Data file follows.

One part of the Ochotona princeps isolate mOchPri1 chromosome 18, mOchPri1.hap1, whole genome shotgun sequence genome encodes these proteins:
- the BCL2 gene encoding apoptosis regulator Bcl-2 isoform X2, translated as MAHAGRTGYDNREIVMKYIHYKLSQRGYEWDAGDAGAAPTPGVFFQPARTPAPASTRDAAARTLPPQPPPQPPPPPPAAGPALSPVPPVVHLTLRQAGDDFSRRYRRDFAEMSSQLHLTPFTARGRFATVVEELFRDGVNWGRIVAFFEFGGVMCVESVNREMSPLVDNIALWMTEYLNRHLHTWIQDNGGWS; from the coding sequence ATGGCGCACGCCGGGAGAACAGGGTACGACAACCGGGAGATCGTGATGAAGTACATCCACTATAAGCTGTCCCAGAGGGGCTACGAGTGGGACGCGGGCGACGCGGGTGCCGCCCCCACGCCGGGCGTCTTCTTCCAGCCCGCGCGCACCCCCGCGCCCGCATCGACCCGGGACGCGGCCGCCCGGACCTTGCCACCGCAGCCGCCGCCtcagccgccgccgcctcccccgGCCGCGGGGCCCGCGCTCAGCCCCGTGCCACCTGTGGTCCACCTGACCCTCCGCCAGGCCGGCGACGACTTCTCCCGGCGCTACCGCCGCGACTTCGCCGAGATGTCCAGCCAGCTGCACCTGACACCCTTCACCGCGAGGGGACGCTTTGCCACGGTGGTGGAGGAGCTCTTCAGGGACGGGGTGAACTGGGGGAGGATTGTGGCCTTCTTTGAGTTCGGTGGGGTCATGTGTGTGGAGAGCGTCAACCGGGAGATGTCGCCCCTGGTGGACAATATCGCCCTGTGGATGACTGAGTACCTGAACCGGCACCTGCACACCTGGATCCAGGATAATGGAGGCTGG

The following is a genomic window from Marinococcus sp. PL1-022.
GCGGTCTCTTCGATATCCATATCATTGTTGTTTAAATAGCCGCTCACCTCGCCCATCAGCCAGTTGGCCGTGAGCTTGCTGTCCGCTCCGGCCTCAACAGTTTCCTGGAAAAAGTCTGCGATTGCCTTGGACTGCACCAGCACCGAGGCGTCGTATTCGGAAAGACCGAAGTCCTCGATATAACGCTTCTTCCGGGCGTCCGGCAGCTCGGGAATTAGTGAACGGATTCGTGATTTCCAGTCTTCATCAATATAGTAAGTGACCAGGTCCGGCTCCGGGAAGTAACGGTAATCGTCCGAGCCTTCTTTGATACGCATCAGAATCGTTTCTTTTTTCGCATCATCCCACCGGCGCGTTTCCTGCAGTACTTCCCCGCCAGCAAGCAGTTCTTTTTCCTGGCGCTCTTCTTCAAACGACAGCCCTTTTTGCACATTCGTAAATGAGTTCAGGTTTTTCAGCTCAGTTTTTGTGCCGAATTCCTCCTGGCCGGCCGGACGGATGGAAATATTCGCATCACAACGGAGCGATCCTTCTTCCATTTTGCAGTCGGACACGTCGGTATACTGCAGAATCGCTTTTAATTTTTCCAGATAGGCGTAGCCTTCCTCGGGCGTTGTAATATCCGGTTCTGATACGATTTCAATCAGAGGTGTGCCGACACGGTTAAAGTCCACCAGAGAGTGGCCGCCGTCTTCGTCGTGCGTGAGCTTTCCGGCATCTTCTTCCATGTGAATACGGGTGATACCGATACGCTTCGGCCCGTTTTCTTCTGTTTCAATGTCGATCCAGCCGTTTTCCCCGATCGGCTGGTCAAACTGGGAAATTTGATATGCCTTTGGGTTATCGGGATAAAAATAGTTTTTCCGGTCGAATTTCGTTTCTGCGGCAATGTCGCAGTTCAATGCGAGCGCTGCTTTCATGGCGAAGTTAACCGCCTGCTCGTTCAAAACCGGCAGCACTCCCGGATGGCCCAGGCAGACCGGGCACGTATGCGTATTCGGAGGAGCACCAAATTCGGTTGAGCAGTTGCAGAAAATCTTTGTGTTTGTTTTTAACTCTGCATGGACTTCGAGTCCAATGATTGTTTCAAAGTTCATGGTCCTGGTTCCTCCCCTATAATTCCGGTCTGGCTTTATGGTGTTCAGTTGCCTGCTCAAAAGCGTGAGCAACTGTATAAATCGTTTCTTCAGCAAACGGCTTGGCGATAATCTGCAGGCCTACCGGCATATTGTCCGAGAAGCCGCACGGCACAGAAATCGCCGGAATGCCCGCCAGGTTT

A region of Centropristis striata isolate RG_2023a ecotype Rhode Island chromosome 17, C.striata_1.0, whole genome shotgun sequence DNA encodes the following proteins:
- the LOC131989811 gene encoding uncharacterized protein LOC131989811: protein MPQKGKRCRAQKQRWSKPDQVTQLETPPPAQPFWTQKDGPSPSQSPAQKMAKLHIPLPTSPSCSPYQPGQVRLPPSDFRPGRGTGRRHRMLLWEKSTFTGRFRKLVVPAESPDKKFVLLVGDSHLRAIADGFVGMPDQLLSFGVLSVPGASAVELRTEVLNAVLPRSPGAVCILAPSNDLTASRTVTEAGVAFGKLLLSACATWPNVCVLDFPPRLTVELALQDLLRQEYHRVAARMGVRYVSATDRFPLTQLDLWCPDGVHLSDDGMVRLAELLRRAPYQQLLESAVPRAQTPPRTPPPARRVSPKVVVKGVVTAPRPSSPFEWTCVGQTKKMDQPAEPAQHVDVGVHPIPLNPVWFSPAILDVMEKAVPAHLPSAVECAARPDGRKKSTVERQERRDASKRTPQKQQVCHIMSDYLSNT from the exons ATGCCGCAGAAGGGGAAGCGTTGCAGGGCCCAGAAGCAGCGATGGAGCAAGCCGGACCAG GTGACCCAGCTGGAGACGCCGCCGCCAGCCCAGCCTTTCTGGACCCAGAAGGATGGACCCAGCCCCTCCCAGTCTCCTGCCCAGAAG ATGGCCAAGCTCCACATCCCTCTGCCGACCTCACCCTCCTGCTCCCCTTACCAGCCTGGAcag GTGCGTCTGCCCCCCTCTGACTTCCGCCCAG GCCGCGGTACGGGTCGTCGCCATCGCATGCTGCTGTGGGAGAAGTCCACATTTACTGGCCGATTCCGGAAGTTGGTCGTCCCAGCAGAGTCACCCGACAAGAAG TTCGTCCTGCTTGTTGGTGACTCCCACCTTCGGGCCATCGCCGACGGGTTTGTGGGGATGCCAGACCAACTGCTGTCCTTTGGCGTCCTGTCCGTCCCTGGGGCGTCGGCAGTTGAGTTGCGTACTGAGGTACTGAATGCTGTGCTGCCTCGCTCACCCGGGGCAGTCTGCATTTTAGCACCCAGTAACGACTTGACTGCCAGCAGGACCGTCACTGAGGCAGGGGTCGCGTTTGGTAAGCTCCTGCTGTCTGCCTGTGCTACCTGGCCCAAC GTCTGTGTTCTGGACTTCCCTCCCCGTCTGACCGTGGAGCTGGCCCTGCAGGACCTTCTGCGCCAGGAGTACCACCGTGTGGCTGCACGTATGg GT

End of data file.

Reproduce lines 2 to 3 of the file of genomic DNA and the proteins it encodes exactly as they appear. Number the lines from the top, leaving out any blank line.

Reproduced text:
- the BCL2 gene encoding apoptosis regulator Bcl-2 isoform X2, translated as MAHAGRTGYDNREIVMKYIHYKLSQRGYEWDAGDAGAAPTPGVFFQPARTPAPASTRDAAARTLPPQPPPQPPPPPPAAGPALSPVPPVVHLTLRQAGDDFSRRYRRDFAEMSSQLHLTPFTARGRFATVVEELFRDGVNWGRIVAFFEFGGVMCVESVNREMSPLVDNIALWMTEYLNRHLHTWIQDNGGWS; from the coding sequence ATGGCGCACGCCGGGAGAACAGGGTACGACAACCGGGAGATCGTGATGAAGTACATCCACTATAAGCTGTCCCAGAGGGGCTACGAGTGGGACGCGGGCGACGCGGGTGCCGCCCCCACGCCGGGCGTCTTCTTCCAGCCCGCGCGCACCCCCGCGCCCGCATCGACCCGGGACGCGGCCGCCCGGACCTTGCCACCGCAGCCGCCGCCtcagccgccgccgcctcccccgGCCGCGGGGCCCGCGCTCAGCCCCGTGCCACCTGTGGTCCACCTGACCCTCCGCCAGGCCGGCGACGACTTCTCCCGGCGCTACCGCCGCGACTTCGCCGAGATGTCCAGCCAGCTGCACCTGACACCCTTCACCGCGAGGGGACGCTTTGCCACGGTGGTGGAGGAGCTCTTCAGGGACGGGGTGAACTGGGGGAGGATTGTGGCCTTCTTTGAGTTCGGTGGGGTCATGTGTGTGGAGAGCGTCAACCGGGAGATGTCGCCCCTGGTGGACAATATCGCCCTGTGGATGACTGAGTACCTGAACCGGCACCTGCACACCTGGATCCAGGATAATGGAGGCTGG

The following is a genomic window from Marinococcus sp. PL1-022.